The former administration of U.S. President Donald Trump’s last-minute move to designate Houthi rebels as terrorists will leave its successor to manage the fallout in Yemen, which will likely include a more severe humanitarian crisis, more complicated intra-Yemeni political negotiations, and ultimately, a more entrenched civil conflict. On Jan. 19, U.S. State Department designated the Houthi rebel movement in Yemen as a foreign terrorist organization and three of its leaders as “Specially Designated Global Terrorists.” The designations will trigger new financial sanctions that are intended to hold the Houthi movement “accountable for its terrorist acts, including cross-border attacks threatening civilian populations, infrastructure and commercial shipping.” The State Department made clear in a Jan. 10 statement that the terrorism designation was also aimed at freeing Yemen from “Iranian interference” as part of the then-Trump administration’s firm anti-Iran strategy.
- The United States and the United Nations have both confirmed that Houthi rebels in Yemen have received both arms and defense equipment from Iran.
- Along with the State Department designations, the U.S. Treasury Department also issued four licenses to “facilitate the flow of humanitarian assistance” and allow the continued delivery of critical equipment and humanitarian aid from international groups and non-governmental organizations (NGOs).
Washington’s new terrorism designations are intended to force the Houthis into a corner by limiting their access to financial networks. But that pressure could exacerbate the existing divides between various competing factions of the Houthi movement, rather than compel them to act together. The current Houthi leadership is divided over how to pursue political negotiations with Saudi Arabia and its allies in the internationally recognized Yemeni government, as well as whether the group should deepen its ties with Iran. Houthi leaders also do not have full control of the rank and file of the thousands of Houthi-aligned militia fighters active on the front lines. The fallout from the new U.S. sanctions will risk deepening splits among various Houthi factions, further complicating intra-Yemeni political negotiations aimed at ending the country’s six-year civil conflict.
- The Houthi movement has grown larger and more diverse over the many years it’s spent fighting the Saudi-backed Yemeni government, including in conflicts that predate the current one.
- The U.N. special envoy to Yemen said on Jan. 14 that the U.S. terrorism designation could have a “chilling effect” on the Yemeni warring parties’ willingness to come together.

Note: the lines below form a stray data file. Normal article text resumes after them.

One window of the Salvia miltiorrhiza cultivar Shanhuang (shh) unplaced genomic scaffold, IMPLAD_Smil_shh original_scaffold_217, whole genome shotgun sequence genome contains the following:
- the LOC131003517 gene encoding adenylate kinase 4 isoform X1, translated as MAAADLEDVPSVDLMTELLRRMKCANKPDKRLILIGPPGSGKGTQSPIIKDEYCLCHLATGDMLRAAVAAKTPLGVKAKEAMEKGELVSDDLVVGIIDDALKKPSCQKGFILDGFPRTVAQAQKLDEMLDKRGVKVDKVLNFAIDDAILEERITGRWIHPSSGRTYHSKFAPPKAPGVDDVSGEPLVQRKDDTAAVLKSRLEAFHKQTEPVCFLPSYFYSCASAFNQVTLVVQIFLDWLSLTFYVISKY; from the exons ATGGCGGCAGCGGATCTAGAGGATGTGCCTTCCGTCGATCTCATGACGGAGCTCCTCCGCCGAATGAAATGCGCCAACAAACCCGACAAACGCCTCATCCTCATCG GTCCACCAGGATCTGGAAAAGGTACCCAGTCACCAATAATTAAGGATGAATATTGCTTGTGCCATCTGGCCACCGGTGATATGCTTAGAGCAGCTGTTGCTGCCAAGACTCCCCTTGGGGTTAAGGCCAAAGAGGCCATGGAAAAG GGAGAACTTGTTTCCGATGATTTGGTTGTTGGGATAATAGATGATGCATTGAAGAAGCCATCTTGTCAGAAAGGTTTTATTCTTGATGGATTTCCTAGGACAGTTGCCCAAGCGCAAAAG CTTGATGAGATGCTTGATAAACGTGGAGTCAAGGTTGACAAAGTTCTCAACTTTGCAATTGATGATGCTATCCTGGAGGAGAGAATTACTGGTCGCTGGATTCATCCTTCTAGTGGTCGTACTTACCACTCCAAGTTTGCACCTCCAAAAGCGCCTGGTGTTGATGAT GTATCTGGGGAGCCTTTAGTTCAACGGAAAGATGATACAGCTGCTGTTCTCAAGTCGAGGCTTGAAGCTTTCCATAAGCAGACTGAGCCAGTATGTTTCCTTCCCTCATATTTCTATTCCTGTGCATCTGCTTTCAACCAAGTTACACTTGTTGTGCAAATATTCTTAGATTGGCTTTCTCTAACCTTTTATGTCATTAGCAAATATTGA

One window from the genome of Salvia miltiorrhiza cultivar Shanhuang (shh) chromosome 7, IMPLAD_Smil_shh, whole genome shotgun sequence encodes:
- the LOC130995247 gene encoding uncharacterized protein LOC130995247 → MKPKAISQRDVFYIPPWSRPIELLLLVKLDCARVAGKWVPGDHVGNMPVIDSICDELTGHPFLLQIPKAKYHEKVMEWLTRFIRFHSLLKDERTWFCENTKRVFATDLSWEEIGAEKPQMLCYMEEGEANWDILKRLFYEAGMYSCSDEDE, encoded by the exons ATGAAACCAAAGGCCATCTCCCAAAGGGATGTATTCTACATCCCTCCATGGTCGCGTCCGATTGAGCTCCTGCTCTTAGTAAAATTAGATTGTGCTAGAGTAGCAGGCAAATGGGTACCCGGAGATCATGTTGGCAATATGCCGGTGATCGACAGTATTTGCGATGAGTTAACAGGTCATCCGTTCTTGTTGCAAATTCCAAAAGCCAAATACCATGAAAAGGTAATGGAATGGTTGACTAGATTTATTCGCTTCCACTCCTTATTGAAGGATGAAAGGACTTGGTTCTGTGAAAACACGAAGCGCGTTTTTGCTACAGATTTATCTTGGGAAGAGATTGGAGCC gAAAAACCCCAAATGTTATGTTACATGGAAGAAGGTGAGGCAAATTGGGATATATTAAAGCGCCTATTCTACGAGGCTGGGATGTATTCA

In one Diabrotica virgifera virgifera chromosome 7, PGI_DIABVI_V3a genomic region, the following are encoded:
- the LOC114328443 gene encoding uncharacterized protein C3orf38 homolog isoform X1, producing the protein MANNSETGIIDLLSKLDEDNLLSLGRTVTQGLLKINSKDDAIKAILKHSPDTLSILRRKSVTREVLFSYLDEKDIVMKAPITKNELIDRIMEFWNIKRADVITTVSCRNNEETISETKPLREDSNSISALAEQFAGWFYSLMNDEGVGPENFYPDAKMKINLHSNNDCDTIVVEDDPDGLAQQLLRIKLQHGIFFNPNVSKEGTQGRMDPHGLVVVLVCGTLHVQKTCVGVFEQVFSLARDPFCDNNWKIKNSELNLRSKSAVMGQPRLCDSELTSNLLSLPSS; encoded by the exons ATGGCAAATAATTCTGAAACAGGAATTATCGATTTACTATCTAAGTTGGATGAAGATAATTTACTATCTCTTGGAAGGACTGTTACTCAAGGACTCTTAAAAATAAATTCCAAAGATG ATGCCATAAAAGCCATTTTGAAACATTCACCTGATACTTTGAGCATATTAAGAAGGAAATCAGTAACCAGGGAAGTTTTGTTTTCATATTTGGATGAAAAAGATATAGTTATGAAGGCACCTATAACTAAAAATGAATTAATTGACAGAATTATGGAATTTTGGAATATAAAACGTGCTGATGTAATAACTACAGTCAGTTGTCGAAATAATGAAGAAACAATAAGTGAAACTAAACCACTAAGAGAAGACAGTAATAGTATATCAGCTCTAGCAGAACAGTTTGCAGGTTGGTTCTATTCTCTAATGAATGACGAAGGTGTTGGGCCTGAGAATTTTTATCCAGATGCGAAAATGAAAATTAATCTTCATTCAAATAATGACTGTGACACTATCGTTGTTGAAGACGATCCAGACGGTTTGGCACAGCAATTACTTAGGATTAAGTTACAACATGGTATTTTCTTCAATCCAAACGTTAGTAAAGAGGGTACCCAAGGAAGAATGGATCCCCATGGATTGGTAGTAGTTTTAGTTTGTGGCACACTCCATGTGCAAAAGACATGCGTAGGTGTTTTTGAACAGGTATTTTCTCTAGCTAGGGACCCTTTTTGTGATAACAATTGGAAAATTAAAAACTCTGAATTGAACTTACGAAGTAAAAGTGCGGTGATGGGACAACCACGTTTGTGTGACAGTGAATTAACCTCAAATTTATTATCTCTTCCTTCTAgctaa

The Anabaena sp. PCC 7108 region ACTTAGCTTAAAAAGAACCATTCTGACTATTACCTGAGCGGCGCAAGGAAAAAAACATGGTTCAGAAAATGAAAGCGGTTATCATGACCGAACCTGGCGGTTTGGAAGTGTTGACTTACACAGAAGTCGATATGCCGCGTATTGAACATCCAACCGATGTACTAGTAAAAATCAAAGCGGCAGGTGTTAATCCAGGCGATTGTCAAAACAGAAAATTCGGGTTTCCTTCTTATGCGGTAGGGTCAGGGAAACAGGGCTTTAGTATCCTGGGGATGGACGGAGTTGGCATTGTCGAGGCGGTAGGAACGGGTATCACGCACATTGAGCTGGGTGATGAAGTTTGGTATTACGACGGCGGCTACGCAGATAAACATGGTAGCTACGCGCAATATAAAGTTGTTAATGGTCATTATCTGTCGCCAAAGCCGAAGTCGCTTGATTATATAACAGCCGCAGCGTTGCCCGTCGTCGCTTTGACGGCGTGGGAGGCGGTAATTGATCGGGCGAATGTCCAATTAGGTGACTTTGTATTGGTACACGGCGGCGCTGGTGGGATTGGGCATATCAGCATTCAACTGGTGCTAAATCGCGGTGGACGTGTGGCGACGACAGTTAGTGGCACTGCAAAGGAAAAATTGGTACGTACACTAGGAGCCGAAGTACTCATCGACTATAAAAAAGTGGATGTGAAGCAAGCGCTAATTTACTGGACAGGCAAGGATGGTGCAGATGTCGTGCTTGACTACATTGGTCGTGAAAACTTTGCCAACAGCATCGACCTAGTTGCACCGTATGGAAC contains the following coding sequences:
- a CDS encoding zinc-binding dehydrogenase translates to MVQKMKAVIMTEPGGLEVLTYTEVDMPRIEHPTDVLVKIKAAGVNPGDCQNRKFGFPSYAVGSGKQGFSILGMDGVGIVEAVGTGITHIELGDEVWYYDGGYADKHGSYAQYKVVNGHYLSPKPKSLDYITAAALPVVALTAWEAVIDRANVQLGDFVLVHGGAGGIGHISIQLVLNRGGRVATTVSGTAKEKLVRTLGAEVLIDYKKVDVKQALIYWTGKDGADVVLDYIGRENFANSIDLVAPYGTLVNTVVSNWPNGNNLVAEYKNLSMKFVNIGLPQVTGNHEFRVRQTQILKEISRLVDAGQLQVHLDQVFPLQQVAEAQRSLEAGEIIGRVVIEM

The sanctions associated with the designations will also prevent aid from reaching the most vulnerable Yemenis, aggravating the country’s severe humanitarian crisis while further impeding an end to the conflict. The designations include numerous carve-outs for NGOs to help maintain the delivery of humanitarian aid, agricultural commodities, medicine and medical equipment. But by making it illegal for NGOs to transact with Houthi officials, the designations will still risk compounding existing resource scarcity in Yemen by hampering the delivery of such aid. Indeed, numerous aid organizations and international institutions, as well as U.S. lawmakers, have warned against the detrimental impact the designation will have on Yemen’s already profoundly destitute humanitarian situation, with roughly 80 percent of Yemen’s population estimated to be in need of aid.
- Resource scarcity in Yemen helped spark the current conflict, with Houthis capitalizing on popular anger at the Yemeni government’s inability to deliver basic services.
- On Jan. 14, the United Nations warned that 16 million Yemenis may go hungry in 2021 and that 50,000 will be at risk of starving to death. The United Nations also said these numbers could increase if aid organizations cannot work with the Houthis to administer and deliver aid to Houthi-held territory.
The newly sworn-in administration of U.S. President Joe Biden, meanwhile, will likely be forced to prioritize dealing with the humanitarian impact of the Yemeni civil conflict faster than it might otherwise have wanted to. The Biden administration could reverse the designation(s) if it can prove to Congress that doing so is needed to achieve the U.S. government’s goals in Yemen. But even then, the designations’ initial imposition could still create a chilling effect for foreign companies, institutions and NGOs active in Yemen.
- Biden has not expressed a desire to play a deeper role in mediating the conflict in Yemen, though officials in his administration have expressed the desire to reduce overall tensions in the Persian Gulf.
- The U.S. National Defense Authorization Act for Fiscal Year 2021 requires a Yemen policy review by May 3. The Biden administration has already said it plans to conduct a strategic review of its relationship with Saudi Arabia, as well as the degree of U.S. support for the Saudi campaign in Yemen.
The Risks of the U.S. Dash to Declare Houthis Terrorists in Yemen is republished with the permission of Stratfor Worldview, a geopolitical forecasting and intelligence publication from RANE, the Risk Assistance Network + Exchange. As the world's leading geopolitical intelligence platform, Stratfor Worldview brings global events into valuable perspective, empowering businesses, governments and individuals to more confidently navigate their way through an increasingly complex international environment. Stratfor is a RANE (Risk Assistance Network + Exchange) company.